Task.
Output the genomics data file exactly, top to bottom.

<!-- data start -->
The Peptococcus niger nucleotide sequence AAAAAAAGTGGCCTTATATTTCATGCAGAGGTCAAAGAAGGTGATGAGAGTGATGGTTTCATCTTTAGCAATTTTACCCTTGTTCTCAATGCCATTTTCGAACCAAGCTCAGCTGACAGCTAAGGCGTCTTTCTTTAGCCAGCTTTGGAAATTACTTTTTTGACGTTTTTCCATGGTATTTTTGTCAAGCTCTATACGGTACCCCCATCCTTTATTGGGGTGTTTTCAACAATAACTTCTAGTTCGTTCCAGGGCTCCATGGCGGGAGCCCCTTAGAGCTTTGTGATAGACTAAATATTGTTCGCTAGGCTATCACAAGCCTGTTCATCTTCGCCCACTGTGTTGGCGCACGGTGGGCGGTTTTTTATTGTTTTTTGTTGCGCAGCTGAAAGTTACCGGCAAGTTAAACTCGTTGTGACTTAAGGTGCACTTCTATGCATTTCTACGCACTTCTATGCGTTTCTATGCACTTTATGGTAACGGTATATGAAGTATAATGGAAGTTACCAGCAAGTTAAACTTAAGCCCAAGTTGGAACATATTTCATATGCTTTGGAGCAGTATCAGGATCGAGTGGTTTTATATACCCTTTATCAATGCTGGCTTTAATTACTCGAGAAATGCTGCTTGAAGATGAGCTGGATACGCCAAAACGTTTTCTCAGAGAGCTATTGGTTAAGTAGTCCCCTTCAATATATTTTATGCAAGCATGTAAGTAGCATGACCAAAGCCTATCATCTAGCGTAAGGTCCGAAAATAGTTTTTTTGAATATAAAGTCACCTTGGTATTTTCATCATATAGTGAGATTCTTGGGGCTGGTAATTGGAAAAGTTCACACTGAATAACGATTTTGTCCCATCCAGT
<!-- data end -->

The Peptococcus niger nucleotide sequence AAAAAAAGTGGCCTTATATTTCATGCAGAGGTCAAAGAAGGTGATGAGAGTGATGGTTTCATCTTTAGCAATTTTACCCTTGTTCTCAATGCCATTTTCGAACCAAGCTCAGCTGACAGCTAAGGCGTCTTTCTTTAGCCAGCTTTGGAAATTACTTTTTTGACGTTTTTCCATGGTATTTTTGTCAAGCTCTATACGGTACCCCCATCCTTTATTGGGGTGTTTTCAACAATAACTTCTAGTTCGTTCCAGGGCTCCATGGCGGGAGCCCCTTAGAGCTTTGTGATAGACTAAATATTGTTCGCTAGGCTATCACAAGCCTGTTCATCTTCGCCCACTGTGTTGGCGCACGGTGGGCGGTTTTTTATTGTTTTTTGTTGCGCAGCTGAAAGTTACCGGCAAGTTAAACTCGTTGTGACTTAAGGTGCACTTCTATGCATTTCTACGCACTTCTATGCGTTTCTATGCACTTTATGGTAACGGTATATGAAGTATAATGGAAGTTACCAGCAAGTTAAACTTAAGCCCAAGTTGGAACATATTTCATATGCTTTGGAGCAGTATCAGGATCGAGTGGTTTTATATACCCTTTATCAATGCTGGCTTTAATTACTCGAGAAATGCTGCTTGAAGATGAGCTGGATACGCCAAAACGTTTTCTCAGAGAGCTATTGGTTAAGTAGTCCCCTTCAATATATTTTATGCAAGCATGTAAGTAGCATGACCAAAGCCTATCATCTAGCGTAAGGTCCGAAAATAGTTTTTTTGAATATAAAGTCACCTTGGTATTTTCATCATATAGTGAGATTCTTGGGGCTGGTAATTGGAAAAGTTCACACTGAATAACGATTTTGTCCCATCCAGT